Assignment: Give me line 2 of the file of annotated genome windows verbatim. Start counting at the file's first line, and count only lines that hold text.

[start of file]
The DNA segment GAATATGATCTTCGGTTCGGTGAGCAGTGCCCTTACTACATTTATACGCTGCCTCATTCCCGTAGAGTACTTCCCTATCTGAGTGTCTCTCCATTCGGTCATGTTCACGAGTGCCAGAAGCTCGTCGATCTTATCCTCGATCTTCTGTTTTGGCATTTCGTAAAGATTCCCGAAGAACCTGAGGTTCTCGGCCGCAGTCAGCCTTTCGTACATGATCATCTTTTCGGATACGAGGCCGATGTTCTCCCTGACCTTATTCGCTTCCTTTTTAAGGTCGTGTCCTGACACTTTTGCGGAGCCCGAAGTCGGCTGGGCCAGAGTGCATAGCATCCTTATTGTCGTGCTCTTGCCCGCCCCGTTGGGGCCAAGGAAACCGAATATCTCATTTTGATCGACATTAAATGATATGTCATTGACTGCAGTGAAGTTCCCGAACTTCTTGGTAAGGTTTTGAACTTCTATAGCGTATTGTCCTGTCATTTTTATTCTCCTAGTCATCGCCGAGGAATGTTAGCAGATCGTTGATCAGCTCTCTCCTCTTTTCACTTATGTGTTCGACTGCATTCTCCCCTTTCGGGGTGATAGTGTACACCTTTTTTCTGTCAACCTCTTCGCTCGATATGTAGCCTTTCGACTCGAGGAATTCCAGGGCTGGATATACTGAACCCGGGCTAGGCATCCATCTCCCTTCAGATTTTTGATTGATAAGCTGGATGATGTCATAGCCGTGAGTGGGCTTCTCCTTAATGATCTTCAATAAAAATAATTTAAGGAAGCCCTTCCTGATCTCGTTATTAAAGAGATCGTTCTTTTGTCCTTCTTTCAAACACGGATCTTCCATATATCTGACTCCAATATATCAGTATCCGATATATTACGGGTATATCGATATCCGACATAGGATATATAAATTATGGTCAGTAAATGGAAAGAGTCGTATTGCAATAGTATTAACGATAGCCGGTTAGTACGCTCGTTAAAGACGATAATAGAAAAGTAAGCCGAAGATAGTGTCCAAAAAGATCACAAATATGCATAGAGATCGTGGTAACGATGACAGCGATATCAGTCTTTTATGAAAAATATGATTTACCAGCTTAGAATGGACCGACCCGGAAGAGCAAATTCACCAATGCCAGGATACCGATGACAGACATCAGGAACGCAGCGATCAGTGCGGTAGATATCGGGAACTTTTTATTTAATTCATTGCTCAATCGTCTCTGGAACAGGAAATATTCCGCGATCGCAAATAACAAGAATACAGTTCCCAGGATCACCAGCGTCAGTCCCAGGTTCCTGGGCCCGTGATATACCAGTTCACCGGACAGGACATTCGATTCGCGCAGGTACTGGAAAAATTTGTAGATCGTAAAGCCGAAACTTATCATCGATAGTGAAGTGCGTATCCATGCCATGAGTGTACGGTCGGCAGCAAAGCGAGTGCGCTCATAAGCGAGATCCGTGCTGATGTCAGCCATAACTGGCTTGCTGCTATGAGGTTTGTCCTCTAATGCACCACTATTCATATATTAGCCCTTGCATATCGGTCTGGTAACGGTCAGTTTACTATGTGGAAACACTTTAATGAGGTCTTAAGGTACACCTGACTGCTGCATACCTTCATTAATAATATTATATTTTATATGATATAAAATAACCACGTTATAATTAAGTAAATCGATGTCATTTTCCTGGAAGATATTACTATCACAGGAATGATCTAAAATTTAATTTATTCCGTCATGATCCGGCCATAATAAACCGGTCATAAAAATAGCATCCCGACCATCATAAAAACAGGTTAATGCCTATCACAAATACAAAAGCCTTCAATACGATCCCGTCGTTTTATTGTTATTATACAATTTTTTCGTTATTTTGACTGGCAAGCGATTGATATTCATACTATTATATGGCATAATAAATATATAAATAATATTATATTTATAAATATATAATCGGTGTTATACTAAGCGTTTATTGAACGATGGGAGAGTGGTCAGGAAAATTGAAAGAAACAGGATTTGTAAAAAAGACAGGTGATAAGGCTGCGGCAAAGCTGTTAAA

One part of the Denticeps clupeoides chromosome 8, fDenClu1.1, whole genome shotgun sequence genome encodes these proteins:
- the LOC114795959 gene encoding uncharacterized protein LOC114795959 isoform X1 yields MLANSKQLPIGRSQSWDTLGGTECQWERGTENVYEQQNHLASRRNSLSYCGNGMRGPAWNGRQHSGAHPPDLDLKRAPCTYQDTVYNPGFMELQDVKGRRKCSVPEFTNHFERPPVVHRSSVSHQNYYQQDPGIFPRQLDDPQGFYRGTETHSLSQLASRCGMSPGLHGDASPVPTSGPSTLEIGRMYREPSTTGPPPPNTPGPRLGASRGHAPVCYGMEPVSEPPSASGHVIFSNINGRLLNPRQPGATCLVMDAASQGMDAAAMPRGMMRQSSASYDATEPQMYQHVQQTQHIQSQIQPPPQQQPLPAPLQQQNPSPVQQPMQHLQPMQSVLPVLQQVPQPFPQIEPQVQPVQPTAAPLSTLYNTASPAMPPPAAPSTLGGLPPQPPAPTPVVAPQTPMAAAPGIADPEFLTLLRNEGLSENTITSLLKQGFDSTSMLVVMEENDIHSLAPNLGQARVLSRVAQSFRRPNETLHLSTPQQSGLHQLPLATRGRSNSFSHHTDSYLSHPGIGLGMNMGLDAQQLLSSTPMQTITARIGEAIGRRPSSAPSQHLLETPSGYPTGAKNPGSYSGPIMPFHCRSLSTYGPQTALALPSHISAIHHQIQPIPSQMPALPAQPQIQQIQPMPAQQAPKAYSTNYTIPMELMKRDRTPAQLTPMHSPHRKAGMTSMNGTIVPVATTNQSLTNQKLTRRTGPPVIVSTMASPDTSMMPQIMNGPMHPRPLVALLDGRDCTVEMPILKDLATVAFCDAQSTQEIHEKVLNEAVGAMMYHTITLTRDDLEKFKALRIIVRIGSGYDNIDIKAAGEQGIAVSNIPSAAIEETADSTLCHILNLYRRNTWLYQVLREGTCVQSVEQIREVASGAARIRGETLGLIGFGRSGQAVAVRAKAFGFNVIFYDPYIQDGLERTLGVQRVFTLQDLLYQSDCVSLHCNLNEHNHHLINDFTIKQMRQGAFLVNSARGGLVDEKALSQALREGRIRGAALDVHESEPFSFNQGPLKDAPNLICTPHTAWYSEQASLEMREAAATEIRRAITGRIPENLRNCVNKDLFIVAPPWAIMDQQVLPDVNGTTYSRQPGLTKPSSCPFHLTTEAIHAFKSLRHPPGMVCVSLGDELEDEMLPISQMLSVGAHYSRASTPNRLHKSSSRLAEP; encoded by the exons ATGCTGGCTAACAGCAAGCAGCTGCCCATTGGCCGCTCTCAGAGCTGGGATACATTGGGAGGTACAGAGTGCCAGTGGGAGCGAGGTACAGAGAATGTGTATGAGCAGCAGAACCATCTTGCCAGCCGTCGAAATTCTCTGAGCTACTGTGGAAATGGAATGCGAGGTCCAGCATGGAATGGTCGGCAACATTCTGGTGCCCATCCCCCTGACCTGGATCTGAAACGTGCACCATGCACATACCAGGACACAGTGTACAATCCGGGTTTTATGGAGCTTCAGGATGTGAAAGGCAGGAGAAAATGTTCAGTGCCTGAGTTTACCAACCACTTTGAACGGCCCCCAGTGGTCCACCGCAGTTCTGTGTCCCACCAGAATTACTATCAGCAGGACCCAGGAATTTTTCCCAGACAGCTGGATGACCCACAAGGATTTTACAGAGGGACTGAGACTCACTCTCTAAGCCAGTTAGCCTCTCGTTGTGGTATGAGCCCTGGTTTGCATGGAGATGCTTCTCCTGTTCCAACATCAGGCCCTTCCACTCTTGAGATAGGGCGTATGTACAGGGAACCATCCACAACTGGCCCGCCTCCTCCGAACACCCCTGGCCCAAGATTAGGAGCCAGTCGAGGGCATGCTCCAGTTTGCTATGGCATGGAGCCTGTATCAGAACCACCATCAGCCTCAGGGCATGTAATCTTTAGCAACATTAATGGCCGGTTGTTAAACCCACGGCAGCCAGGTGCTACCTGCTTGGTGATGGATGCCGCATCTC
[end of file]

One part of the Denticeps clupeoides chromosome 8, fDenClu1.1, whole genome shotgun sequence genome encodes these proteins: